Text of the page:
The LEGO Movie 2: The Second Part
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The blood pours freely in Argento's classic Suspiria, a giallo horror as grandiose and glossy as it is gory.
All Critics (56)
| Top Critics (6)
| Fresh (52)
| Rotten (4)
| DVD (8)
Argento accomplishes so much simply through lighting and music - which goes a long way to compensate for the stilted dialogue and awkward character interactions.
A movie that makes sense only to the eye (and even then . . .).
Argento works so hard for his effects -- throwing around shock cuts, colored lights, and peculiar camera angles -- that it would be impolite not to be a little frightened.
It's always fascinating to watch; the thrills and spills are so classy and fast that the movie becomes in effect what horror movies seemed like when you were too young to get in to see them.
Mr. Argento's methods make potentially stomach-turning material more interesting than it ought to be.
One can't deny Argento's technical ability to manufacture jolts, but he seems incapable of contriving a dramatic context that would make the jolts more enjoyable by virtue of being more discreet and credible.
A beautiful bright fantasy that lives off its aesthetic.
Even if it feels a little outdated, Suspiria still stands as a horror classic whose aesthetic power shadows its light story [Full review in Spanish].
Considered one of Dario Argento's greatest works, but is it an overhyped horror classic? A visually strong film with even stronger women characters.
Alternately a feast for the senses and an assault on them. It's a threadbare tale, thank goodness, as a convoluted plot combined with the crashing and banging and retina-exploding visuals would have been overwhelming.
...a collection of ghoulish, creative impulses rather than a coherent story.
Thinking back on Suspiria yields sense memories, electronic haunted-house sounds, stylish and outré brutality. It's possible to forget Harper is even in it, but it's not possible to forget the opening salvo of operatic violence.
Dario Argento's most popular film is a must-see for seasoned horror fans. The violence is extreme, it's astoundingly creepy, beautifully filmed, and Goblins' score is one of the best film scores of all time. The only setback is the low production value and clearly dubbed audio, but don't let that stop you from experiencing this iconic work of the horror genre.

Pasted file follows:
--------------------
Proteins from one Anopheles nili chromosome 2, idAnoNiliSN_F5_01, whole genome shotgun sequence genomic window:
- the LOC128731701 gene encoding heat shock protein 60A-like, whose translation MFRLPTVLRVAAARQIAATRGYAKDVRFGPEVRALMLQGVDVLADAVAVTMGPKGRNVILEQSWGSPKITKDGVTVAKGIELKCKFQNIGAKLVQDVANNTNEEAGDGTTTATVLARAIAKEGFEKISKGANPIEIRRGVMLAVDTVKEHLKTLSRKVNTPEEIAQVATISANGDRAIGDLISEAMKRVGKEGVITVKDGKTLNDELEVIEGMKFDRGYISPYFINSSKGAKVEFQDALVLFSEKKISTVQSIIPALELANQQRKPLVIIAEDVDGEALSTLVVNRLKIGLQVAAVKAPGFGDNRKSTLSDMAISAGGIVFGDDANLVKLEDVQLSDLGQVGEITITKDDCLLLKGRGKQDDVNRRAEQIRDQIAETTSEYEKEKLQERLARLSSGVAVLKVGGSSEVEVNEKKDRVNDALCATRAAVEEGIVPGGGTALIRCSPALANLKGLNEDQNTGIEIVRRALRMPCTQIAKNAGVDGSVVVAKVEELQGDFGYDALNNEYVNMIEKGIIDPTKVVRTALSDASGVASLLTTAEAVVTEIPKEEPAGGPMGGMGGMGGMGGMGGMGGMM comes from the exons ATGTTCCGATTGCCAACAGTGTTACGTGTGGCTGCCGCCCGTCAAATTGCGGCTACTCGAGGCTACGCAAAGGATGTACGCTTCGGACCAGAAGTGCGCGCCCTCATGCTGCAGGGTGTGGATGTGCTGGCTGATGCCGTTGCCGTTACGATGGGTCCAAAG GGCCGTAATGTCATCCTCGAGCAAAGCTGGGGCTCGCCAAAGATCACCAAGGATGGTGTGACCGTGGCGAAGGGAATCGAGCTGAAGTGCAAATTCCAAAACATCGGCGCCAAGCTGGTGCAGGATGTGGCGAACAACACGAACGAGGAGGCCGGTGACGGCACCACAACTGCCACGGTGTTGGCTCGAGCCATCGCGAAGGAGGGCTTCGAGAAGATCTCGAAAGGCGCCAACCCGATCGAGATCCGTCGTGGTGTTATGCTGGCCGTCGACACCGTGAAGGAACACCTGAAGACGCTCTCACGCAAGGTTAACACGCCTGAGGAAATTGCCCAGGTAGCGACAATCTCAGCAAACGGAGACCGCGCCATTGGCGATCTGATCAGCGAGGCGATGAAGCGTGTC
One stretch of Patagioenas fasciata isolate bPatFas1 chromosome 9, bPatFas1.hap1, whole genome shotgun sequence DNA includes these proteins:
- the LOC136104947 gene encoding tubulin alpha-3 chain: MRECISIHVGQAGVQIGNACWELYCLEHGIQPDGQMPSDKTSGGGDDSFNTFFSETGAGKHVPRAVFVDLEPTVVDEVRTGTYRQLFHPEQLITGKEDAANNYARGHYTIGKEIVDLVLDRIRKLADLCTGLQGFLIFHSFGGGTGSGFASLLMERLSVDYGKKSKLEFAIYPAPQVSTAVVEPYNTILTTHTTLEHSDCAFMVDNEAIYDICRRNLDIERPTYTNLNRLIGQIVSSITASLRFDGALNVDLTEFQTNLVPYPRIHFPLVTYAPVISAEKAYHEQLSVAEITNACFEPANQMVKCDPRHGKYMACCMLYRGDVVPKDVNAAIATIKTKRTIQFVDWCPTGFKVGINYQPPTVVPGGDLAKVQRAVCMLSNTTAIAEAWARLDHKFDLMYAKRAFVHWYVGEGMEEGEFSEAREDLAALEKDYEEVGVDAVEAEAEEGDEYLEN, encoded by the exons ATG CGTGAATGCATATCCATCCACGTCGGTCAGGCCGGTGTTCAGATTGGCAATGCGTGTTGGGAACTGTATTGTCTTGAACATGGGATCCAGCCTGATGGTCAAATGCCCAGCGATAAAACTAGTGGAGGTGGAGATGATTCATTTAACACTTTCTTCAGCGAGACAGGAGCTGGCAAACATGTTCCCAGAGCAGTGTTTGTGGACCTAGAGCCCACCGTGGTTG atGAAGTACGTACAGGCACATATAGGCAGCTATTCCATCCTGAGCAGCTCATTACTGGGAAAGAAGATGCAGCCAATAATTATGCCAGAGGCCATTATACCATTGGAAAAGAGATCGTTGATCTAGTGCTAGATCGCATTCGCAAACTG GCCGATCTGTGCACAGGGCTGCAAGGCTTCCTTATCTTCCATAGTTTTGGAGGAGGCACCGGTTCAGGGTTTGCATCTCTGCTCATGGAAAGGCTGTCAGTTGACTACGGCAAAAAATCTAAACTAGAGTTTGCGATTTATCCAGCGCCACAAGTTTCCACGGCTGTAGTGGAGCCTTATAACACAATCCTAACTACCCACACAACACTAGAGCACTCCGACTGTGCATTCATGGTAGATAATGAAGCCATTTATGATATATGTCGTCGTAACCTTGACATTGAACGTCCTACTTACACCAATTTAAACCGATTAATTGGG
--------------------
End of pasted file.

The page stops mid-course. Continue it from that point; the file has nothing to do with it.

Classic horror by Dario Argento. The film is quite mesmerizing with Argento's brilliant use of lighting and cinematography which creates an eerie mood well accompanied by Goblin's brilliant soundtrack. The use of chimes in horror seems to quietly get you. Argento's use of rain is just one of those things that stands out to me when I see work of this caliber. Argento is an artist who is going to tell you a story with unusual pictures, sound, sets, and sometimes the most minimal thing to remind you what you're watching. Boo!
It's also quite easy to see and hear the influence this film has had on various filmmakers in the horror genre. "Slicing and dicing", glowing eyes in a window, here a witch, there a witch, what have you.
This is one fine freak fest.
Classic italian horror and the score is great.
In response to learning of a remake set to be released in 2012, I thought I'd share my opinion of this unique 1977 film. Very few directors have the visual style of Dario Argento, making him very unique as far as directors go. At times it seems as if the plot is in the background while style and shock are at the forefront. The horror genre has painted itself into a corner by sticking to the same formulas, in some cases outright copying. The genre is uninspired and has lost its' magic.
Many filmmakers are taking it upon themselves to remake old horror classics (Halloween, Friday the 13th), while the others who venture out are generally stuck making something reminiscent of Saw or The Ring. Let's take a nostalgic trip back to 1977's Suspiria. It's beautiful, spooky and above all, unpredictable. Sure, it may seem timid when held against the shock values of todays films, but those films lack charm. Here, you feel as if you're being told a horrific story by a director who really enjoys scaring you instead of director-for-hire remaking a film about a babysitter tormented by a repeat caller. Suspiria has a Gothic feel laced with a small dose of LSD, appearing hallucinogenic with dramatic lighting effects and unusual camera angles. A classic for sure.
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